CHARLOTTE — Clemson head coach Dabo Swinney had to set the record straight once again as he addressed the media during Thursday’s ACC Football Kickoff at the Westin in Charlotte.
After telling the local Clemson media back at Clemson on Tuesday that his thoughts on professionalism and name, image and likeness have been taken out of context. Obviously, the reporter who asked Swinney the second question of his question-and-answer session on Thursday, did not see his remarks.
The reporter said Swinney was “a little apprehensive about the NIL at first,” and he wanted to know what changed, which Swinney quickly explained was never the case.
“I have never been apprehensive about NIL. That is not the story,” the Clemson coach said with a stern voice. “People hear what they want to hear and then they write what they want to write, and people believe what they want to believe.
“My comments were, I am against professionalization of college athletics. Always have been and always will be. I am for education, graduating, equipping young people through the game of football for life. That is what it has always been about and that is what it is always going to be about in college football. This does not change the collegiate model. It is just common sense. So, to say that, is inaccurate. This is common sense.”
Swinney explained if a player wants to do an autograph signing or wants to work a football camp in his hometown, he has nothing against it.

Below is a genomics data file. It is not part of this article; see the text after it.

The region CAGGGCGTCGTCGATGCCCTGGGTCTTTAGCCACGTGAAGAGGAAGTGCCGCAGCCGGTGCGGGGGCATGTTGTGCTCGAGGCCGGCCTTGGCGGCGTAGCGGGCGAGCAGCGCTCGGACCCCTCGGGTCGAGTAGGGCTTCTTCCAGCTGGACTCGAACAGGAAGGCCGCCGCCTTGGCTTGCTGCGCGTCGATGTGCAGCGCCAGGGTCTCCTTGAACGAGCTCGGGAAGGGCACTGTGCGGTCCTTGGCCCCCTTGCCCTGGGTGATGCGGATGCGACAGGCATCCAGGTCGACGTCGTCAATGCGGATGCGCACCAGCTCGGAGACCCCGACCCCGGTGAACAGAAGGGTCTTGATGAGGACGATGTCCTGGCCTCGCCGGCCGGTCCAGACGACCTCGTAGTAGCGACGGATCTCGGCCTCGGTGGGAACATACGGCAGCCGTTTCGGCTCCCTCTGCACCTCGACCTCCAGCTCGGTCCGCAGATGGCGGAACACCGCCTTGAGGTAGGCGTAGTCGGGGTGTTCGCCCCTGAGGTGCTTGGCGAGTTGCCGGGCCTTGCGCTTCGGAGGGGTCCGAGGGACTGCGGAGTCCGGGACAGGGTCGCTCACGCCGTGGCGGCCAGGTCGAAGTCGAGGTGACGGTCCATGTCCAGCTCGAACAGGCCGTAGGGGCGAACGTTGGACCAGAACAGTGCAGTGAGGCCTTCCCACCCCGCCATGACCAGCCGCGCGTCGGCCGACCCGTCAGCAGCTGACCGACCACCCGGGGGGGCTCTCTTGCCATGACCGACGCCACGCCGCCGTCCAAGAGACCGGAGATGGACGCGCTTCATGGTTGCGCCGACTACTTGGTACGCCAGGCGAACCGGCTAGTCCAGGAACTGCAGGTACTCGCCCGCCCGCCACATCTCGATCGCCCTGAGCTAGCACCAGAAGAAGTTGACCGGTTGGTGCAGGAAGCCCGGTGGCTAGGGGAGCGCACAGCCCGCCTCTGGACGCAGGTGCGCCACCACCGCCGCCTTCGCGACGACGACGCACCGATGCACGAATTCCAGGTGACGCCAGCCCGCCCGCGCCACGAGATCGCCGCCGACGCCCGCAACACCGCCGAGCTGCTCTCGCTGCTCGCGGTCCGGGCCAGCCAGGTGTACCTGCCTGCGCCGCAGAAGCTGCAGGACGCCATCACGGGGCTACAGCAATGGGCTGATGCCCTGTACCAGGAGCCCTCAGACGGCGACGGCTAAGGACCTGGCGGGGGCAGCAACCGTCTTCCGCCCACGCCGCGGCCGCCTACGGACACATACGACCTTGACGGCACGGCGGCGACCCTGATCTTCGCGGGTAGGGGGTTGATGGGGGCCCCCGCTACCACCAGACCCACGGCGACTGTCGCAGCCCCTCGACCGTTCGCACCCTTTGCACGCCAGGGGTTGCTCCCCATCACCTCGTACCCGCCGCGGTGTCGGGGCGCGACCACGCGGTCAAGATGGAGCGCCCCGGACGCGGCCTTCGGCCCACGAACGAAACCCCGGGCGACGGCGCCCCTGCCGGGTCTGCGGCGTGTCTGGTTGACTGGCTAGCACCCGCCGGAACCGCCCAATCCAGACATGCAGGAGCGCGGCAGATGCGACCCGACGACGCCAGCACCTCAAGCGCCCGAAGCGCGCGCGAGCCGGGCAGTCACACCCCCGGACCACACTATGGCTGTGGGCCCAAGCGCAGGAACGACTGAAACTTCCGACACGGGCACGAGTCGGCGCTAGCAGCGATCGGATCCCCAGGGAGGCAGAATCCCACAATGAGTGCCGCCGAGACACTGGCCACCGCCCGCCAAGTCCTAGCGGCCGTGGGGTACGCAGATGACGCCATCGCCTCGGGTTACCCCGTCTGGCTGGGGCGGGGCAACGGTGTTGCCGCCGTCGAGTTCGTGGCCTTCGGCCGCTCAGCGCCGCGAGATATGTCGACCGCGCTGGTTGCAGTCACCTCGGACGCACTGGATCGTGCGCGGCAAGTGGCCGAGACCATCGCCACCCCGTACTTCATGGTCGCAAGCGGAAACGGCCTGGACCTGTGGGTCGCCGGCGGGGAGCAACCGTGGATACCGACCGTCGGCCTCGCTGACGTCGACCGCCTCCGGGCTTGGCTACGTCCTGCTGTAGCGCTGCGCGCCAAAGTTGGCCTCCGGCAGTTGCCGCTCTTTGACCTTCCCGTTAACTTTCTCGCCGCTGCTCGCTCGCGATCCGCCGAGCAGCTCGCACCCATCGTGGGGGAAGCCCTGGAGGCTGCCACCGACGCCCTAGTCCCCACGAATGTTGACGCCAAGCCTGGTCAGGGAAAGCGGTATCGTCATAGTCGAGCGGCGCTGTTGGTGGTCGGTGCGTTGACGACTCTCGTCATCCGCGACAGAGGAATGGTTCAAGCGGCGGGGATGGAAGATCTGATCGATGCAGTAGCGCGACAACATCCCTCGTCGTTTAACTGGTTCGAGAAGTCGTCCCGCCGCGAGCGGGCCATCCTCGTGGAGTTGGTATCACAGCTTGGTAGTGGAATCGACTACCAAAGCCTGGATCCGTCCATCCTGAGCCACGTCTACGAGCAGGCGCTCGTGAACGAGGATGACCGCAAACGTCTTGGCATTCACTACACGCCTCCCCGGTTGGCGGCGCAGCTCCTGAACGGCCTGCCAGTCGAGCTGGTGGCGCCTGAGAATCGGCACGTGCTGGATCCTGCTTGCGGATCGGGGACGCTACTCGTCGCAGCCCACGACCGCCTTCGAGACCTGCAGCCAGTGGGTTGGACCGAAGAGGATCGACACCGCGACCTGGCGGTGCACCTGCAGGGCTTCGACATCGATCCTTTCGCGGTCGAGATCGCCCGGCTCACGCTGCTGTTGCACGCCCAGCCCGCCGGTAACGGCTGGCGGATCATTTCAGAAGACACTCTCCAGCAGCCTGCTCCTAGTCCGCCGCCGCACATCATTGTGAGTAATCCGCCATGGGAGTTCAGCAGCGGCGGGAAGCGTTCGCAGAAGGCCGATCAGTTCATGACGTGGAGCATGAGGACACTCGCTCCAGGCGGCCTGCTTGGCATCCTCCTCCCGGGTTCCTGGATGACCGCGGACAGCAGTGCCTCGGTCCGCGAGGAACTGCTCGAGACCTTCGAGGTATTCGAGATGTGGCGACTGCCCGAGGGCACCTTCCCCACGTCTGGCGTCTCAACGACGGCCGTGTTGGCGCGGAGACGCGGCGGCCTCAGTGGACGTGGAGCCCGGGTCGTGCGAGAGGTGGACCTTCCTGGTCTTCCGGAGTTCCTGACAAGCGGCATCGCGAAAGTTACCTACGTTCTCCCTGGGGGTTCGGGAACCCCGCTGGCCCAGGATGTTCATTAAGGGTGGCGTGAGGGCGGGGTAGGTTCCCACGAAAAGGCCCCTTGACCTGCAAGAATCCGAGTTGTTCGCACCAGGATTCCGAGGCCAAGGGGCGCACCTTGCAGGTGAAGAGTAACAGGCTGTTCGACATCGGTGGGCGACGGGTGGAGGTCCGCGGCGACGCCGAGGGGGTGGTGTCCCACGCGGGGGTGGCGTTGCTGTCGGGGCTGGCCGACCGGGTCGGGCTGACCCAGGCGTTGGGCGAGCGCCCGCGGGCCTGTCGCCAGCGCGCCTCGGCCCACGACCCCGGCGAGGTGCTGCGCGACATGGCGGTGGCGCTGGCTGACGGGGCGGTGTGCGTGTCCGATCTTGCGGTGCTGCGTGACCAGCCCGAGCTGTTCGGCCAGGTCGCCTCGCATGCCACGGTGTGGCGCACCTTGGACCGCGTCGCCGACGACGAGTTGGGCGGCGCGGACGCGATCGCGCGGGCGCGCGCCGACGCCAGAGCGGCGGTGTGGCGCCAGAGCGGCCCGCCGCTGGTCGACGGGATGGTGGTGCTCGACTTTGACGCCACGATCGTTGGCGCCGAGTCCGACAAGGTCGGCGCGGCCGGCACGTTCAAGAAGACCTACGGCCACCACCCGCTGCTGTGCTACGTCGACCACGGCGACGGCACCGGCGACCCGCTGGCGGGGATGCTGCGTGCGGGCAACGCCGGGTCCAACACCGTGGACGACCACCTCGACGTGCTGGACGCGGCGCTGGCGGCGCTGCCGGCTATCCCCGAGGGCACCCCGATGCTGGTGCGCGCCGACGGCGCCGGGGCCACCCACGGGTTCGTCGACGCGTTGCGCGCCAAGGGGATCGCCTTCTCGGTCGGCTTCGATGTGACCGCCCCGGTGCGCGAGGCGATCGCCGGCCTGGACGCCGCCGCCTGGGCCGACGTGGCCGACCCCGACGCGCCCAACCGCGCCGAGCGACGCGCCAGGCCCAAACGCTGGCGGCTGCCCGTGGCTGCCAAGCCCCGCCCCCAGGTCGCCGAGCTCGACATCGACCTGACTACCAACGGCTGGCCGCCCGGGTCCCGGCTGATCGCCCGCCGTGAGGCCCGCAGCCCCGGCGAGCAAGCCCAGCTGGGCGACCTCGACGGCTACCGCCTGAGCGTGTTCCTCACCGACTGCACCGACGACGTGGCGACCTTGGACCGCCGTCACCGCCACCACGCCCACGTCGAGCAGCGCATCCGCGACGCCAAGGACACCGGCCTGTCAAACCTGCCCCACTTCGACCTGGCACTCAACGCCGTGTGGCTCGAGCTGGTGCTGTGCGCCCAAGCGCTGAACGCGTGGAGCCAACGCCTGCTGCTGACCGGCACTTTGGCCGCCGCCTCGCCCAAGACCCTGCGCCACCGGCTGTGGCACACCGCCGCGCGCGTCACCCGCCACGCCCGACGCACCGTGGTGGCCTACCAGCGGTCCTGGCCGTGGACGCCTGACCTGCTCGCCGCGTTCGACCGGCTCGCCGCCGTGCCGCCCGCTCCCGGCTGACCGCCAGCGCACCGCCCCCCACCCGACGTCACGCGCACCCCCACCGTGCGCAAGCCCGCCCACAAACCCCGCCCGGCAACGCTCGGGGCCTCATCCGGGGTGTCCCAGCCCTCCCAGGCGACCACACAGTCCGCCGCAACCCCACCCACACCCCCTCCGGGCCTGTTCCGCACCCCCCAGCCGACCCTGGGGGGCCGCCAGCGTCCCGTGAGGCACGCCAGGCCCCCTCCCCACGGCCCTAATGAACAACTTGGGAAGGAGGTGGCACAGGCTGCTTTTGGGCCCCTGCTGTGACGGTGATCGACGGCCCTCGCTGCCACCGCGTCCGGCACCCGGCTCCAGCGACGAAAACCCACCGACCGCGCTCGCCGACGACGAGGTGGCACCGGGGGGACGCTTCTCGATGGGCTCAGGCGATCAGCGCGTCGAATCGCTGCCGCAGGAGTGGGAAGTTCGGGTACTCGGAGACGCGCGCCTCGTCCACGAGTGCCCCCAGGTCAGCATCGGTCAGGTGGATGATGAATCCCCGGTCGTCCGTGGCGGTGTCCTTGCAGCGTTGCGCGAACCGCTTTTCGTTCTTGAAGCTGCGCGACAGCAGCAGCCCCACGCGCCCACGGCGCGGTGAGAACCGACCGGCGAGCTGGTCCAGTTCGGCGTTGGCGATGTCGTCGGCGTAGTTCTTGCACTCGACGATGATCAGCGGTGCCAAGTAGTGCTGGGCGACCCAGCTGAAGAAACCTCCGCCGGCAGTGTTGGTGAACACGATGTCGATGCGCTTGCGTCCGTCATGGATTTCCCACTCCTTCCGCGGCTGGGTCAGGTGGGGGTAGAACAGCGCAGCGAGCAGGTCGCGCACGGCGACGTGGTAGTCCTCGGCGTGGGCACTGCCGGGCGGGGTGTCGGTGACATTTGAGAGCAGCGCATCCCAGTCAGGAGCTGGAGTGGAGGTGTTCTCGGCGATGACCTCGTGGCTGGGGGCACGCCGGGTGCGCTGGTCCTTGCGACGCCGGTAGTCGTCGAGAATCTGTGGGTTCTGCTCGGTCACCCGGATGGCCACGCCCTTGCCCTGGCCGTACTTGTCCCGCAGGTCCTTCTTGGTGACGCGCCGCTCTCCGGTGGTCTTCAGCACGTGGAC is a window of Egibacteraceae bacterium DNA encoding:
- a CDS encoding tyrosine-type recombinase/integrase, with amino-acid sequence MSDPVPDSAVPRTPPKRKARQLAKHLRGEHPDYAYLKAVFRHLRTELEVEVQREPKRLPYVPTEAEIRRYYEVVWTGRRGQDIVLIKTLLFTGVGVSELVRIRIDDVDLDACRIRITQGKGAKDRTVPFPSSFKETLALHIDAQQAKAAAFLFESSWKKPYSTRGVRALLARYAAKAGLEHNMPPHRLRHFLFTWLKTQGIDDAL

“I worked all through college,” he said. “There was never a day that I did not work on my time. I cleaned gutters. I umpired, I sold (kitchen) knifes. I worked non-stop all through college. For our kids not to have an opportunity to work on their time, I have never agreed to that. That is a common-sense thing to me. I would have liked more of it to have been done through scholarship, to be honest with you, because then everybody could participate. The NIL will be for some, but not for everybody.
“But we cannot facilitate it. We can educate. We can navigate. We can equip them. We have an entire educational library. July 1 did not just get here, and we said ‘Okay, let’s figure this out.’ This is something we have been preparing for a long time and built for though our program for twelve years. I appreciate your question, but the beginning of it was not accurate.”